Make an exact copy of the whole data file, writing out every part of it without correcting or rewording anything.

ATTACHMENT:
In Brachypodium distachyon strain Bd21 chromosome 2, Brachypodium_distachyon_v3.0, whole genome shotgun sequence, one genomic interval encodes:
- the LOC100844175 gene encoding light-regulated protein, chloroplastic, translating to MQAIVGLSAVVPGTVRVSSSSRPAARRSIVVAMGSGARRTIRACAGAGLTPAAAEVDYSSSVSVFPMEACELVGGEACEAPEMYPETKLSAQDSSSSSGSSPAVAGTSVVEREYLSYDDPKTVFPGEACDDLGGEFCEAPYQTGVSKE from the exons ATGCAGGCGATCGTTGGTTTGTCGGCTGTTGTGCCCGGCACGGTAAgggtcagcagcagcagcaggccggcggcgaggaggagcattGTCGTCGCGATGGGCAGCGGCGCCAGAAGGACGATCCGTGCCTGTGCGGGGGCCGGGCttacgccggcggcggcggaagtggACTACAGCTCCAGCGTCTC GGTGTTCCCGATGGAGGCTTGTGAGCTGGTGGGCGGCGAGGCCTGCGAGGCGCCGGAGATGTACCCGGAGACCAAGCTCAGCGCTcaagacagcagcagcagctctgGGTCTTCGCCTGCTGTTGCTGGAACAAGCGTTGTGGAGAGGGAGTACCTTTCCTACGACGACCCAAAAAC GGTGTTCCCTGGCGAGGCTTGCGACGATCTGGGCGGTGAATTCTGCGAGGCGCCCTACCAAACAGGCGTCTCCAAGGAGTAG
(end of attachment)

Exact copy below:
In Brachypodium distachyon strain Bd21 chromosome 2, Brachypodium_distachyon_v3.0, whole genome shotgun sequence, one genomic interval encodes:
- the LOC100844175 gene encoding light-regulated protein, chloroplastic, translating to MQAIVGLSAVVPGTVRVSSSSRPAARRSIVVAMGSGARRTIRACAGAGLTPAAAEVDYSSSVSVFPMEACELVGGEACEAPEMYPETKLSAQDSSSSSGSSPAVAGTSVVEREYLSYDDPKTVFPGEACDDLGGEFCEAPYQTGVSKE from the exons ATGCAGGCGATCGTTGGTTTGTCGGCTGTTGTGCCCGGCACGGTAAgggtcagcagcagcagcaggccggcggcgaggaggagcattGTCGTCGCGATGGGCAGCGGCGCCAGAAGGACGATCCGTGCCTGTGCGGGGGCCGGGCttacgccggcggcggcggaagtggACTACAGCTCCAGCGTCTC GGTGTTCCCGATGGAGGCTTGTGAGCTGGTGGGCGGCGAGGCCTGCGAGGCGCCGGAGATGTACCCGGAGACCAAGCTCAGCGCTcaagacagcagcagcagctctgGGTCTTCGCCTGCTGTTGCTGGAACAAGCGTTGTGGAGAGGGAGTACCTTTCCTACGACGACCCAAAAAC GGTGTTCCCTGGCGAGGCTTGCGACGATCTGGGCGGTGAATTCTGCGAGGCGCCCTACCAAACAGGCGTCTCCAAGGAGTAG